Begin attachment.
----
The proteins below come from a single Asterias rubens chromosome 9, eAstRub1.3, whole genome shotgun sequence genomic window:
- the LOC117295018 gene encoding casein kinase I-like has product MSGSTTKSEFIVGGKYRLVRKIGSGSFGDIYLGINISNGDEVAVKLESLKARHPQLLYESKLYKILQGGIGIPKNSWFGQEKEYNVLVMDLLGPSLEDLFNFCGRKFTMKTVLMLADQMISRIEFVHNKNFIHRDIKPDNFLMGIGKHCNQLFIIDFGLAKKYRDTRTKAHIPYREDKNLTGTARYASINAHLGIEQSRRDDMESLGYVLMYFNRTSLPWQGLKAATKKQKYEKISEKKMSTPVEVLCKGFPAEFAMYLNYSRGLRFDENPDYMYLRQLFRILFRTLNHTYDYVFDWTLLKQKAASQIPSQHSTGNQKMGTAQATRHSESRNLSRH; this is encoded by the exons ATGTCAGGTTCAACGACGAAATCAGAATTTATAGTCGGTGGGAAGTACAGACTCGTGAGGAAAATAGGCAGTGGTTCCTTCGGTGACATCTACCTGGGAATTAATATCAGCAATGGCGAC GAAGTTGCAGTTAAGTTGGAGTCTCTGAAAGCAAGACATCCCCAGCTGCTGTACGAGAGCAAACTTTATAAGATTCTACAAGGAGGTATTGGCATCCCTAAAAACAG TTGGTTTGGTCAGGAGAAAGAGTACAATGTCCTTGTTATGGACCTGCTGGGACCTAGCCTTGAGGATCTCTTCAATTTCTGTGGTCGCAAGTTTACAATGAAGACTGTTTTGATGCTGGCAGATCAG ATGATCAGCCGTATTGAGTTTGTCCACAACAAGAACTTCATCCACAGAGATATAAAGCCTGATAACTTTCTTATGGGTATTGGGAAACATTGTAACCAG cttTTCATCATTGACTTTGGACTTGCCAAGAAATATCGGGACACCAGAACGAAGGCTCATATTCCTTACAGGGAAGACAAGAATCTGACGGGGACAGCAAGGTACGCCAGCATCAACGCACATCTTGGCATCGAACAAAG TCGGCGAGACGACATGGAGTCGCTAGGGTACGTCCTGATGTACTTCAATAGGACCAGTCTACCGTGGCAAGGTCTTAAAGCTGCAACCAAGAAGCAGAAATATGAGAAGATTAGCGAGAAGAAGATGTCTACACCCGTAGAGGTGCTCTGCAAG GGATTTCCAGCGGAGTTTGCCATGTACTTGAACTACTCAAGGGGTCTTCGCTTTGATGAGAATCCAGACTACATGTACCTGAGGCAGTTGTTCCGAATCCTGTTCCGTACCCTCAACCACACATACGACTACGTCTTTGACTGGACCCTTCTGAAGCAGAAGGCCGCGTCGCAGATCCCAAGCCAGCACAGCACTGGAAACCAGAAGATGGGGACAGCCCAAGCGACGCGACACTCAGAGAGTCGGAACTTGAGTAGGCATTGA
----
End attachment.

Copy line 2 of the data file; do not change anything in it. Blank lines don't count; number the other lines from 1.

- the LOC117295018 gene encoding casein kinase I-like has product MSGSTTKSEFIVGGKYRLVRKIGSGSFGDIYLGINISNGDEVAVKLESLKARHPQLLYESKLYKILQGGIGIPKNSWFGQEKEYNVLVMDLLGPSLEDLFNFCGRKFTMKTVLMLADQMISRIEFVHNKNFIHRDIKPDNFLMGIGKHCNQLFIIDFGLAKKYRDTRTKAHIPYREDKNLTGTARYASINAHLGIEQSRRDDMESLGYVLMYFNRTSLPWQGLKAATKKQKYEKISEKKMSTPVEVLCKGFPAEFAMYLNYSRGLRFDENPDYMYLRQLFRILFRTLNHTYDYVFDWTLLKQKAASQIPSQHSTGNQKMGTAQATRHSESRNLSRH; this is encoded by the exons ATGTCAGGTTCAACGACGAAATCAGAATTTATAGTCGGTGGGAAGTACAGACTCGTGAGGAAAATAGGCAGTGGTTCCTTCGGTGACATCTACCTGGGAATTAATATCAGCAATGGCGAC GAAGTTGCAGTTAAGTTGGAGTCTCTGAAAGCAAGACATCCCCAGCTGCTGTACGAGAGCAAACTTTATAAGATTCTACAAGGAGGTATTGGCATCCCTAAAAACAG TTGGTTTGGTCAGGAGAAAGAGTACAATGTCCTTGTTATGGACCTGCTGGGACCTAGCCTTGAGGATCTCTTCAATTTCTGTGGTCGCAAGTTTACAATGAAGACTGTTTTGATGCTGGCAGATCAG ATGATCAGCCGTATTGAGTTTGTCCACAACAAGAACTTCATCCACAGAGATATAAAGCCTGATAACTTTCTTATGGGTATTGGGAAACATTGTAACCAG cttTTCATCATTGACTTTGGACTTGCCAAGAAATATCGGGACACCAGAACGAAGGCTCATATTCCTTACAGGGAAGACAAGAATCTGACGGGGACAGCAAGGTACGCCAGCATCAACGCACATCTTGGCATCGAACAAAG TCGGCGAGACGACATGGAGTCGCTAGGGTACGTCCTGATGTACTTCAATAGGACCAGTCTACCGTGGCAAGGTCTTAAAGCTGCAACCAAGAAGCAGAAATATGAGAAGATTAGCGAGAAGAAGATGTCTACACCCGTAGAGGTGCTCTGCAAG GGATTTCCAGCGGAGTTTGCCATGTACTTGAACTACTCAAGGGGTCTTCGCTTTGATGAGAATCCAGACTACATGTACCTGAGGCAGTTGTTCCGAATCCTGTTCCGTACCCTCAACCACACATACGACTACGTCTTTGACTGGACCCTTCTGAAGCAGAAGGCCGCGTCGCAGATCCCAAGCCAGCACAGCACTGGAAACCAGAAGATGGGGACAGCCCAAGCGACGCGACACTCAGAGAGTCGGAACTTGAGTAGGCATTGA